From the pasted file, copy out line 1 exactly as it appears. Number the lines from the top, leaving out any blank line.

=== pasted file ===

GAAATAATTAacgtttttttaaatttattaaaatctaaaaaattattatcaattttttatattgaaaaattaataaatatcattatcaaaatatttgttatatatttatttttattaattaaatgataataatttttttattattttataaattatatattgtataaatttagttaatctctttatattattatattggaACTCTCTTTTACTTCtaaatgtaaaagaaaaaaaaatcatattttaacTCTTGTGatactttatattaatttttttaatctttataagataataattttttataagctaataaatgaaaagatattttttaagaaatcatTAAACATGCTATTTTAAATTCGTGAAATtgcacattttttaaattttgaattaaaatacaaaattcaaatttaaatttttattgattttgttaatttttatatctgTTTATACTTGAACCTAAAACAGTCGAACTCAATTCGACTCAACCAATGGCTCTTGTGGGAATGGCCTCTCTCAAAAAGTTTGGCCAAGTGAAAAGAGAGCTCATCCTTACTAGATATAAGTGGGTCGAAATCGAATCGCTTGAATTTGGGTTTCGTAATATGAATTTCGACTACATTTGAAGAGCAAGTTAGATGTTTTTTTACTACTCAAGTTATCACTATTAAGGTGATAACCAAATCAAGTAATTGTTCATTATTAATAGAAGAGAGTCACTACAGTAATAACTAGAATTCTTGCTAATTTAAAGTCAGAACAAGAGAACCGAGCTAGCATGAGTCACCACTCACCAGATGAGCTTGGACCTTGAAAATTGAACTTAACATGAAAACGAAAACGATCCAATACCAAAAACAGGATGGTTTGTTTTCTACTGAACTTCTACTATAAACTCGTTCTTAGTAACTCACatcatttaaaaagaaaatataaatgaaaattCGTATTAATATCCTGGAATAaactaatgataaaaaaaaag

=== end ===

GAAATAATTAacgtttttttaaatttattaaaatctaaaaaattattatcaattttttatattgaaaaattaataaatatcattatcaaaatatttgttatatatttatttttattaattaaatgataataatttttttattattttataaattatatattgtataaatttagttaatctctttatattattatattggaACTCTCTTTTACTTCtaaatgtaaaagaaaaaaaaatcatattttaacTCTTGTGatactttatattaatttttttaatctttataagataataattttttataagctaataaatgaaaagatattttttaagaaatcatTAAACATGCTATTTTAAATTCGTGAAATtgcacattttttaaattttgaattaaaatacaaaattcaaatttaaatttttattgattttgttaatttttatatctgTTTATACTTGAACCTAAAACAGTCGAACTCAATTCGACTCAACCAATGGCTCTTGTGGGAATGGCCTCTCTCAAAAAGTTTGGCCAAGTGAAAAGAGAGCTCATCCTTACTAGATATAAGTGGGTCGAAATCGAATCGCTTGAATTTGGGTTTCGTAATATGAATTTCGACTACATTTGAAGAGCAAGTTAGATGTTTTTTTACTACTCAAGTTATCACTATTAAGGTGATAACCAAATCAAGTAATTGTTCATTATTAATAGAAGAGAGTCACTACAGTAATAACTAGAATTCTTGCTAATTTAAAGTCAGAACAAGAGAACCGAGCTAGCATGAGTCACCACTCACCAGATGAGCTTGGACCTTGAAAATTGAACTTAACATGAAAACGAAAACGATCCAATACCAAAAACAGGATGGTTTGTTTTCTACTGAACTTCTACTATAAACTCGTTCTTAGTAACTCACatcatttaaaaagaaaatataaatgaaaattCGTATTAATATCCTGGAATAaactaatgataaaaaaaaag